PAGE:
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Susan Simmons will tackle 50-kilometre Powell Lake this August

“I have managed to find a way to live with the disease up to this point where I’m able to remain active in the community in a way that’s meaningful to me.”

Ultra-marathon swimmer Susan Simmons works to raise awareness about the benefits of exercise and nutrition for those living with Multiple Sclerosis (MS).

After meeting local resident Heather Armstrong at an MS conference where Simmons spoke, they reconnected and talked about swimming in the qathet region.

“I was looking to swim from Comox to Powell,” said Simmons, who is from Victoria. “And Heather said, ‘Well, why don’t you swim Powell Lake?’”

Simmons loved the idea. She had been doing a lot of ocean swims over several years and wanted to get back into a lake swim. And, to the best of her knowledge, no one had swum the 50 kilometre length of Powell Lake before.

Since then, Simmons has been visiting the region, swimming with the Powtown Popsicles, getting to know them and Powell Lake.

Setting aside two possible windows, Simmons will attempt to swim the lake from August 4 to 7 or August 12 to 18, depending on weather conditions. She expects a number of local friends to be present, whether they’re on the shore, part of the crew or swimming with her toward the end.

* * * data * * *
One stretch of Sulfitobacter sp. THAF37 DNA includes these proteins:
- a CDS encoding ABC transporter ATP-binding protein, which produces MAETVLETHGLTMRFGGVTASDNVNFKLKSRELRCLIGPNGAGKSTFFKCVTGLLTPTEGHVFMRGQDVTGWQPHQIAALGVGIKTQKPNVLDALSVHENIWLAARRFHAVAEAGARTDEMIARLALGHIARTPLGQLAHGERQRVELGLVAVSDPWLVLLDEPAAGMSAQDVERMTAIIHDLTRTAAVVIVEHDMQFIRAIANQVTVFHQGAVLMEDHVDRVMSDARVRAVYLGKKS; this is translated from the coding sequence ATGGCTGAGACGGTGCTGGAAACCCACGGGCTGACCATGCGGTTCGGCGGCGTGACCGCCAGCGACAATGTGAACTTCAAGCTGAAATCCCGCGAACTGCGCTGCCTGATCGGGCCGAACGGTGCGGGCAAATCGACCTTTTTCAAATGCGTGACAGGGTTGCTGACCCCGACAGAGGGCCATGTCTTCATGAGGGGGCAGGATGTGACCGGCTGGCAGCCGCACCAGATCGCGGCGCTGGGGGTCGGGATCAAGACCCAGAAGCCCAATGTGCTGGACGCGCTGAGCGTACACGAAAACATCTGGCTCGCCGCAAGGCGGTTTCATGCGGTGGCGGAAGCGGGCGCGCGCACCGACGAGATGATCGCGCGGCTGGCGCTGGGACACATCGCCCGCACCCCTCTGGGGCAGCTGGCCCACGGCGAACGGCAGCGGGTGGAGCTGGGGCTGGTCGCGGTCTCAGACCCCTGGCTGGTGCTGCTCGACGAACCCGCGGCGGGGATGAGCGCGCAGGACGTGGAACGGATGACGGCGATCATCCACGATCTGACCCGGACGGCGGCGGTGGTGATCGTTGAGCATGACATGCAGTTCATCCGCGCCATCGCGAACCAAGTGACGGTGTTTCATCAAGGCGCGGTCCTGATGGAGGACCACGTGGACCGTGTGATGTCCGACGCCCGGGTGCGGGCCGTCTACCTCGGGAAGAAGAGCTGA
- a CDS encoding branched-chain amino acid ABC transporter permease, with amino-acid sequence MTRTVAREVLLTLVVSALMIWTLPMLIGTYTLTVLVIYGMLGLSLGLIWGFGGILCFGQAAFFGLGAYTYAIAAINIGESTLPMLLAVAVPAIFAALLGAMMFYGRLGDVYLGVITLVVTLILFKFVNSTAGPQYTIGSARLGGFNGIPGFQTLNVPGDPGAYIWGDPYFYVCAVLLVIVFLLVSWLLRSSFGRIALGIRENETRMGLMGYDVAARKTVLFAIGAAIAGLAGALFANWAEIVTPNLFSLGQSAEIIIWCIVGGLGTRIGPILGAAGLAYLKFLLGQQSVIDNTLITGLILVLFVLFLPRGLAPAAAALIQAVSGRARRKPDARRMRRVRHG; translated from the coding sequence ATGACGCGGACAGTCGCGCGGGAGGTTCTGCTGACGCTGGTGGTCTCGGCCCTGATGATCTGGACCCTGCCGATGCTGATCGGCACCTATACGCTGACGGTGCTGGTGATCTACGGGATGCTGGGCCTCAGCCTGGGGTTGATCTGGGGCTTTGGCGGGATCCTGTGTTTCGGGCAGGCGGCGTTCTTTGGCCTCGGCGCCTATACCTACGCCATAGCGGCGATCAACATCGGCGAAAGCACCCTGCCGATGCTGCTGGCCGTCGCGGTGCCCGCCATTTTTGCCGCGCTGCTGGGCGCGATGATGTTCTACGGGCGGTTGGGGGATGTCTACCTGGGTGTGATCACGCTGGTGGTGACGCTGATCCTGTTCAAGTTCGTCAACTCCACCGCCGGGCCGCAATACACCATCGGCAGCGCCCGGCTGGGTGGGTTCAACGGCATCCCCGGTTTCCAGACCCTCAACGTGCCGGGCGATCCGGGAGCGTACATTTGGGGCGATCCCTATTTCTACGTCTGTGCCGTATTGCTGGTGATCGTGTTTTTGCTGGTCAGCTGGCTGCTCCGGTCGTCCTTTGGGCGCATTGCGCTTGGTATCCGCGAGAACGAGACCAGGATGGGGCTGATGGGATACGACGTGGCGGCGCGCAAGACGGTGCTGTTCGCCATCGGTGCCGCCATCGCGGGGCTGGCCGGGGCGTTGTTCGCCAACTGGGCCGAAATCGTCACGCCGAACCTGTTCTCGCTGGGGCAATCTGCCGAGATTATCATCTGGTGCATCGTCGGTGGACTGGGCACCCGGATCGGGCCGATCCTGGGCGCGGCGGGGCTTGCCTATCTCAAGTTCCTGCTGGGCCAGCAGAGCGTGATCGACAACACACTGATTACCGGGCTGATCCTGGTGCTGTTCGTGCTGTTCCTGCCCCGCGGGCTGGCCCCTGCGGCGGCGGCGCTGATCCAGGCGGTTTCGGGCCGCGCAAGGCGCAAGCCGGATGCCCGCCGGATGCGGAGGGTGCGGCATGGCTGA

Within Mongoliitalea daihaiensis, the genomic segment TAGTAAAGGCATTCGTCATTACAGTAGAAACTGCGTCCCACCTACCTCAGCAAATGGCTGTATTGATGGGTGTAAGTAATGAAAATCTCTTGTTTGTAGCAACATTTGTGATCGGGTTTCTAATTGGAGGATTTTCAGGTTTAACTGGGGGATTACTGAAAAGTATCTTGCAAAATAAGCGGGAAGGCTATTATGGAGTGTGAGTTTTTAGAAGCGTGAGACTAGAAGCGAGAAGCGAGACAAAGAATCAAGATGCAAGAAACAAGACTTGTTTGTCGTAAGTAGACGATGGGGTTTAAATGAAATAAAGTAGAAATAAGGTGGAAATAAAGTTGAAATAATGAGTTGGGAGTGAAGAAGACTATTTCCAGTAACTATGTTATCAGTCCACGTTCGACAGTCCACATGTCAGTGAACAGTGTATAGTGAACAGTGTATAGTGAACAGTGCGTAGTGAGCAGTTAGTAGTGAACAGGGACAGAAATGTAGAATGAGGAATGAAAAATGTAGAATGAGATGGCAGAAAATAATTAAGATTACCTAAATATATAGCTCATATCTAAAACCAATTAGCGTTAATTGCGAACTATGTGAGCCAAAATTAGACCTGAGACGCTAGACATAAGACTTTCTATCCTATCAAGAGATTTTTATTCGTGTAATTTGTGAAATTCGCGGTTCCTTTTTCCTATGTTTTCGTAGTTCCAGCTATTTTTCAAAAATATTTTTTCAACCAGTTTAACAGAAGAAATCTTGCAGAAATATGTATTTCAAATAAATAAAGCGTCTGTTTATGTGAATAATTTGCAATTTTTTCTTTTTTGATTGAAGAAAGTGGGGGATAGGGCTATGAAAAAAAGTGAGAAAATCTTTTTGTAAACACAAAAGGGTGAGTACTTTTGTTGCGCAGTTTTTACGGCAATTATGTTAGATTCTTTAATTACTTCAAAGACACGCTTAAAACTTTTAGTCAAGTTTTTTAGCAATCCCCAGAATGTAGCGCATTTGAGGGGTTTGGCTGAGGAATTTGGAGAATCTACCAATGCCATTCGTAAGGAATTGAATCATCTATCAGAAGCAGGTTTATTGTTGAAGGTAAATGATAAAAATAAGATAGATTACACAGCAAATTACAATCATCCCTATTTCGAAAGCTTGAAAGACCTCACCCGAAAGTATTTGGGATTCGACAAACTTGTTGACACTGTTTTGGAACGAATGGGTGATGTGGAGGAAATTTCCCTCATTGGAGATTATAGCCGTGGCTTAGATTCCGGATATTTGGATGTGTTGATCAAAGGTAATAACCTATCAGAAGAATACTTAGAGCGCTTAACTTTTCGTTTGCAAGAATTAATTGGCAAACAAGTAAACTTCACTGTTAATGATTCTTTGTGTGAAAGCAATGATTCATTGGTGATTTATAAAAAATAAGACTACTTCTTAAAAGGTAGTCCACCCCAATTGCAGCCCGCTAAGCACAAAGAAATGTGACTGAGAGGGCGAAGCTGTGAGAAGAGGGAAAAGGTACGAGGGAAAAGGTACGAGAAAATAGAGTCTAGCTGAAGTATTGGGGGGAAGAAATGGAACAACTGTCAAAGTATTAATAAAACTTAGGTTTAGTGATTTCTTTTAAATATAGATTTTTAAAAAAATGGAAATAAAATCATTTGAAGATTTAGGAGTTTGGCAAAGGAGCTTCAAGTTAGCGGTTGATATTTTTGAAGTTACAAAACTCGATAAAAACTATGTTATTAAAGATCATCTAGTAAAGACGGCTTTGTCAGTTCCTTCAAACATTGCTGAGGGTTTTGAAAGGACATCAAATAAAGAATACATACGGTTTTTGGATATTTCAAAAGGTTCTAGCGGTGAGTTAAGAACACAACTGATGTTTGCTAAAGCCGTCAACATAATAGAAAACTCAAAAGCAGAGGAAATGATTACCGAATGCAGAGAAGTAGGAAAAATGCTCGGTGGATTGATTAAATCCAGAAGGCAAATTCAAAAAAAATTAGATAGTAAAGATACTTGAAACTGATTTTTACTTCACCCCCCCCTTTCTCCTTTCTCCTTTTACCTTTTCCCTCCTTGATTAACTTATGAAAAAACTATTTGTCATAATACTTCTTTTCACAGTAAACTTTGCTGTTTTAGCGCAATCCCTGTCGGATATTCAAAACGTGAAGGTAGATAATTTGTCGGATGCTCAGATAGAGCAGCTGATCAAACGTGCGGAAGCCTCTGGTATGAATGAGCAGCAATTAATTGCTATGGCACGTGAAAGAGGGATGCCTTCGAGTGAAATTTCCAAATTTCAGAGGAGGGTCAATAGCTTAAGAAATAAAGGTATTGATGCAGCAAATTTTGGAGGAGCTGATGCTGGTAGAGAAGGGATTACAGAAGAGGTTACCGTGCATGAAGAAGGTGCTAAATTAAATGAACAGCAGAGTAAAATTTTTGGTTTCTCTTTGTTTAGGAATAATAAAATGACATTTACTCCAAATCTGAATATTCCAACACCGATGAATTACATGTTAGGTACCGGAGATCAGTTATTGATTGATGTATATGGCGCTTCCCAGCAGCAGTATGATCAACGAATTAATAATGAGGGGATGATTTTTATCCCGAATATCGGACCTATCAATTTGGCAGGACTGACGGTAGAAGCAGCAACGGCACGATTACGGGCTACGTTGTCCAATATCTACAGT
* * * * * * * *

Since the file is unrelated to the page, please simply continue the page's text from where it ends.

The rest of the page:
“They’ve just been a really amazing supportive group,” she said. “Heather, my friend with MS, she and her husband are going to be supporting me, and I’m just so grateful that she and I are able to do this together.”

Three couples with boats will escort her from the beginning to the end of the lake over the estimated 24 hours.

Preparing for the swim isn’t all physical, according to Simmons.

Before a marathon endeavour, she trains a lot, swimming about 30 to 40 hours a week, quite a bit of that in open water.

There’s also mental preparation, such as finding out about the lake, wind conditions, the best time to swim it and what else she might experience.

“I also do a little bit of sleep deprivation work before because the swim is going to take me 24 hours if I make it,” she explained. “So I need to be able to stay up overnight and be comfortable with that idea.”

Additionally, there is a lot of fear involved in open-water swimming. There’s the dark, the cold and the unknown below.

On one of her previous swims, Simmons encountered a humpback which swam right beneath her. With only a kayak beside her, she said she was terrified.

“I said, ‘Okay, I can either get out of the water now, I can exit right now from my fear or I can swim for another half an hour and get over that fear.’ And I’ll do that often. Like if I find I’m afraid to do something, I’ll say, ‘Just do this little step and slowly chip away at that fear.’”

Staying fed, hydrated and awake

During the 24-hour event, her team will flag her down every 30 minutes for a fuel break. In a true marathon swim such as this, the swimmer is not allowed to touch the ground or a boat at any time. So, treading water, her team throws her drinks and snacks.

“Usually, I ask them to tell me a few good jokes and stuff while I’m eating,” said Simmons. “I keep it light, and then I give them back my water bottle or my liquid bottle and carry on.”

The breaks are more often at night time, especially if she’s getting nervous.